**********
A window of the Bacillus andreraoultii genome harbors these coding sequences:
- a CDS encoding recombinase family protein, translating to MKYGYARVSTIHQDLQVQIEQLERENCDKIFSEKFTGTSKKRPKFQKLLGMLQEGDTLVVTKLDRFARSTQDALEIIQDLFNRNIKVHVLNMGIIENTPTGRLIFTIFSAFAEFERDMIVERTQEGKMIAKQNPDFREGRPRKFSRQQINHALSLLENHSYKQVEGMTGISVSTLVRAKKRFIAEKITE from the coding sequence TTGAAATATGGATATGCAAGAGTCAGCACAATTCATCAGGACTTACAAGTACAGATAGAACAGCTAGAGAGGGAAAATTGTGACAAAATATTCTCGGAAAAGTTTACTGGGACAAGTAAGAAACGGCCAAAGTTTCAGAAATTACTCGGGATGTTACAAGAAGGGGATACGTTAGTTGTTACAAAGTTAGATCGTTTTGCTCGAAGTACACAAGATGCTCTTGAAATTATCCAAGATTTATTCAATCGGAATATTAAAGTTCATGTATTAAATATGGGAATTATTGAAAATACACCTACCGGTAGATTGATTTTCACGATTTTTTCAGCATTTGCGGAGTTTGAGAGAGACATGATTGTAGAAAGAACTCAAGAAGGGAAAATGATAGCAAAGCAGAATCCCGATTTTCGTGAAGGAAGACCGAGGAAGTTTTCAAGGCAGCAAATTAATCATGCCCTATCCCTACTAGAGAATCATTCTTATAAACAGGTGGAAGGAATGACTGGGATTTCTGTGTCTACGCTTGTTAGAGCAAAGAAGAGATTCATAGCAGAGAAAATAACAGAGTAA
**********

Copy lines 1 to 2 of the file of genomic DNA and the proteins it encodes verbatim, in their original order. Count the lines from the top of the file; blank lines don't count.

A window of the Bacillus andreraoultii genome harbors these coding sequences:
- a CDS encoding recombinase family protein, translating to MKYGYARVSTIHQDLQVQIEQLERENCDKIFSEKFTGTSKKRPKFQKLLGMLQEGDTLVVTKLDRFARSTQDALEIIQDLFNRNIKVHVLNMGIIENTPTGRLIFTIFSAFAEFERDMIVERTQEGKMIAKQNPDFREGRPRKFSRQQINHALSLLENHSYKQVEGMTGISVSTLVRAKKRFIAEKITE from the coding sequence TTGAAATATGGATATGCAAGAGTCAGCACAATTCATCAGGACTTACAAGTACAGATAGAACAGCTAGAGAGGGAAAATTGTGACAAAATATTCTCGGAAAAGTTTACTGGGACAAGTAAGAAACGGCCAAAGTTTCAGAAATTACTCGGGATGTTACAAGAAGGGGATACGTTAGTTGTTACAAAGTTAGATCGTTTTGCTCGAAGTACACAAGATGCTCTTGAAATTATCCAAGATTTATTCAATCGGAATATTAAAGTTCATGTATTAAATATGGGAATTATTGAAAATACACCTACCGGTAGATTGATTTTCACGATTTTTTCAGCATTTGCGGAGTTTGAGAGAGACATGATTGTAGAAAGAACTCAAGAAGGGAAAATGATAGCAAAGCAGAATCCCGATTTTCGTGAAGGAAGACCGAGGAAGTTTTCAAGGCAGCAAATTAATCATGCCCTATCCCTACTAGAGAATCATTCTTATAAACAGGTGGAAGGAATGACTGGGATTTCTGTGTCTACGCTTGTTAGAGCAAAGAAGAGATTCATAGCAGAGAAAATAACAGAGTAA